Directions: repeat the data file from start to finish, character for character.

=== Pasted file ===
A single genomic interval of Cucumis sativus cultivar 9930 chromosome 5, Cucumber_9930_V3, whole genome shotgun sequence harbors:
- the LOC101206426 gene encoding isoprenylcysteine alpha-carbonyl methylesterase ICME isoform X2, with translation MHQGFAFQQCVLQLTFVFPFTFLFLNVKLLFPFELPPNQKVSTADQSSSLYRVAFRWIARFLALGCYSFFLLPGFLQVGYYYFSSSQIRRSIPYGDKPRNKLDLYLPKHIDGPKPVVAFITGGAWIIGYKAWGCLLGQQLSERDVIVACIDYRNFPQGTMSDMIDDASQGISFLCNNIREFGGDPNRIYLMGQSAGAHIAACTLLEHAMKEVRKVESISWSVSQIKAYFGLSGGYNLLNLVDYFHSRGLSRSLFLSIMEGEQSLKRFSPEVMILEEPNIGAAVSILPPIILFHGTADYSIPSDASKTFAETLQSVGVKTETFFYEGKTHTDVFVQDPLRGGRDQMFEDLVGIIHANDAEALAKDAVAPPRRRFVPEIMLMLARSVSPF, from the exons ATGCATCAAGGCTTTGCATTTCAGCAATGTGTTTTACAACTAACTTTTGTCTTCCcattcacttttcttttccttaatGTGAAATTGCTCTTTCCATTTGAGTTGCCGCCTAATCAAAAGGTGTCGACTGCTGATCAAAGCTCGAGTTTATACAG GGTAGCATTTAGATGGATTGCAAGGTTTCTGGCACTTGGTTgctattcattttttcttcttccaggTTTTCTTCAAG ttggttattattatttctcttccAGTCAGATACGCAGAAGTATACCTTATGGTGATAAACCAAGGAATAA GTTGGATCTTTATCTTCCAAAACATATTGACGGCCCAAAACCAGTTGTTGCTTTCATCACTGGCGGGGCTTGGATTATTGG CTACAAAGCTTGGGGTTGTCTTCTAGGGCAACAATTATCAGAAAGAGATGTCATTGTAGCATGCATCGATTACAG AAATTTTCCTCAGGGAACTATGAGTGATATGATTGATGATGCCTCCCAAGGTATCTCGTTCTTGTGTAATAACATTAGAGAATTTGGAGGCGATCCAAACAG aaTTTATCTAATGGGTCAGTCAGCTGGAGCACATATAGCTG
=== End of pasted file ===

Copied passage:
A single genomic interval of Cucumis sativus cultivar 9930 chromosome 5, Cucumber_9930_V3, whole genome shotgun sequence harbors:
- the LOC101206426 gene encoding isoprenylcysteine alpha-carbonyl methylesterase ICME isoform X2, with translation MHQGFAFQQCVLQLTFVFPFTFLFLNVKLLFPFELPPNQKVSTADQSSSLYRVAFRWIARFLALGCYSFFLLPGFLQVGYYYFSSSQIRRSIPYGDKPRNKLDLYLPKHIDGPKPVVAFITGGAWIIGYKAWGCLLGQQLSERDVIVACIDYRNFPQGTMSDMIDDASQGISFLCNNIREFGGDPNRIYLMGQSAGAHIAACTLLEHAMKEVRKVESISWSVSQIKAYFGLSGGYNLLNLVDYFHSRGLSRSLFLSIMEGEQSLKRFSPEVMILEEPNIGAAVSILPPIILFHGTADYSIPSDASKTFAETLQSVGVKTETFFYEGKTHTDVFVQDPLRGGRDQMFEDLVGIIHANDAEALAKDAVAPPRRRFVPEIMLMLARSVSPF, from the exons ATGCATCAAGGCTTTGCATTTCAGCAATGTGTTTTACAACTAACTTTTGTCTTCCcattcacttttcttttccttaatGTGAAATTGCTCTTTCCATTTGAGTTGCCGCCTAATCAAAAGGTGTCGACTGCTGATCAAAGCTCGAGTTTATACAG GGTAGCATTTAGATGGATTGCAAGGTTTCTGGCACTTGGTTgctattcattttttcttcttccaggTTTTCTTCAAG ttggttattattatttctcttccAGTCAGATACGCAGAAGTATACCTTATGGTGATAAACCAAGGAATAA GTTGGATCTTTATCTTCCAAAACATATTGACGGCCCAAAACCAGTTGTTGCTTTCATCACTGGCGGGGCTTGGATTATTGG CTACAAAGCTTGGGGTTGTCTTCTAGGGCAACAATTATCAGAAAGAGATGTCATTGTAGCATGCATCGATTACAG AAATTTTCCTCAGGGAACTATGAGTGATATGATTGATGATGCCTCCCAAGGTATCTCGTTCTTGTGTAATAACATTAGAGAATTTGGAGGCGATCCAAACAG aaTTTATCTAATGGGTCAGTCAGCTGGAGCACATATAGCTG